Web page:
Tuesday, March 19, 2013

A Visit with LaRae and Inspiration to Live Fully


It was a busy weekend. When Rachelle's orchestra rehearsal on Saturday ended at 4:30, we drove up to spend a little time with LaRae and enjoy her orchestra concert Sunday afternoon before heading back home early Monday morning. We had such a nice time with her. She asked us to help her fix up a little curtain with a piece of material she had purchased. Curt is actually better at that sort of crafty thing than I, so he did it, and I snapped pictures.  : )


I got tickled at him. I called him an attorney-turned-tailor, and he refused to smile for the picture. 
He keeps me laughing. I won't try to explain how funny he was on the way home as he worked on his imitation of Brother Louie from What's in the Bible with Buck Denver
Oh, and by the way, this happens to be our favorite video series at the moment. 



LaRae's dorm


While we were waiting for LaRae to join us in the cafeteria for breakfast yesterday, I was watching out the window of the student center, which sits right across the street and up the hill from her dorm. I caught the shot below through the window of our girl headed our way. It was such a happy moment.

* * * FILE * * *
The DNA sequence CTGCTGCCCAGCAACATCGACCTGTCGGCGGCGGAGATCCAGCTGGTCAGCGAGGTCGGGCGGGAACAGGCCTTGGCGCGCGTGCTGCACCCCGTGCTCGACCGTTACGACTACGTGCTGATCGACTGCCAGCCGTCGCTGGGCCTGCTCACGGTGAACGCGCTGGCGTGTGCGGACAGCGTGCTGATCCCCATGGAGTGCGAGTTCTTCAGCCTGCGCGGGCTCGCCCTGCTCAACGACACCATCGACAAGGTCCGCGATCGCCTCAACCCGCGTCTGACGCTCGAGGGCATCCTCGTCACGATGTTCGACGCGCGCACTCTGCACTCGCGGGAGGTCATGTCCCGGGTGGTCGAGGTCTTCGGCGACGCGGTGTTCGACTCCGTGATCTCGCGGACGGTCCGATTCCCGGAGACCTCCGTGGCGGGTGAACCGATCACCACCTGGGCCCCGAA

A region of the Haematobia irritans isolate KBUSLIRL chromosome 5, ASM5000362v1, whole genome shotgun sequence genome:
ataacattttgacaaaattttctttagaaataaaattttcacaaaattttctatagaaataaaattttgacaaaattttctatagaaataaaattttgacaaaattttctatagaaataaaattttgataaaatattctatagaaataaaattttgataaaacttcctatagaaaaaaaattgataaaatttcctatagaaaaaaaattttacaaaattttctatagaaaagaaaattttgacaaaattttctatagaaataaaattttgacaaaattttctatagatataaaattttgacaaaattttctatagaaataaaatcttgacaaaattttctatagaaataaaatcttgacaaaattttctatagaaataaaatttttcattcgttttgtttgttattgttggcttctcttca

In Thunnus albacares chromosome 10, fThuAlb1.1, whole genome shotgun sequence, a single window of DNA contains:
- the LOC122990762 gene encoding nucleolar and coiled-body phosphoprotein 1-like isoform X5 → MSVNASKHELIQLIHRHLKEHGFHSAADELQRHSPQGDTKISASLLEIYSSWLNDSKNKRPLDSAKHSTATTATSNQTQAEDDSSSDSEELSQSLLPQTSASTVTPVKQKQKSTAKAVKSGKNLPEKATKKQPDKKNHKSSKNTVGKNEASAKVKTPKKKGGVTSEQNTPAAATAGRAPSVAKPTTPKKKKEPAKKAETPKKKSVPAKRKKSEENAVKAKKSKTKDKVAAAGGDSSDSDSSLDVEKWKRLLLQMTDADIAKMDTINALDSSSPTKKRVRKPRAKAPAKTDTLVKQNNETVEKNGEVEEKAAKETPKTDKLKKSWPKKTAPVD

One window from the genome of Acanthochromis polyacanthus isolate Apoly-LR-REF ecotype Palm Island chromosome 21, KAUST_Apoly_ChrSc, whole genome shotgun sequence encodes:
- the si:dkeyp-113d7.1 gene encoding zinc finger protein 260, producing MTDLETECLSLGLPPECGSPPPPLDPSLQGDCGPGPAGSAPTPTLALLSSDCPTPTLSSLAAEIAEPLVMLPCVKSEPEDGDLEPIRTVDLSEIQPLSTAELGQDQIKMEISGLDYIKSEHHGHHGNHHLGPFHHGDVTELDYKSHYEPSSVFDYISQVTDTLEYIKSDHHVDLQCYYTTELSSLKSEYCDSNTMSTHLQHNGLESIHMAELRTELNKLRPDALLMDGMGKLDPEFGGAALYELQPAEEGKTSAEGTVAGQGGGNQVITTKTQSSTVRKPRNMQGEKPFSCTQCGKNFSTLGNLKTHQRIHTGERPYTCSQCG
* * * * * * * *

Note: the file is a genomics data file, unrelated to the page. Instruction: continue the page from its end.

The devotional below is from RZIM, today's Slice of Infinity. It beautifully captures "true living" and the essence of God-with-us in the man, Jesus of Nazareth.

May you sense Him near on this Tuesday in March.

 



Fully Alive

The glory of God is the human person fully alive. I first read this quote by Irenaeus of Lyons while still a graduate student. In my early rendering of this evocative statement, I imagined people at play in a field of flowers, the sun shining brightly. Everyone is happy and smiling, laughing even, as they dance and play in the fields of the Lord. As I pictured it in my mind’s eye, the human person fully alive was a person alive to possibility, never-ending opportunities, and always happy. How could it not be with God’s glory as the enlivening force?

One author poses similarly in his commentary on Irenaeus’ statement:

“God’s intentions towards me might be better than I’d thought. His happiness and my happiness are tied together? My coming fully alive is what He’s committed to? That’s the offer of Christianity? Wow! I mean, it would make no small difference if we knew–and I mean really knew–that down-deep-in-your-toes kind of knowing that no one and nothing can talk you out of–if we knew that our lives and God’s glory were bound together. Things would start looking up. It would feel promising…the offer is life.”(1)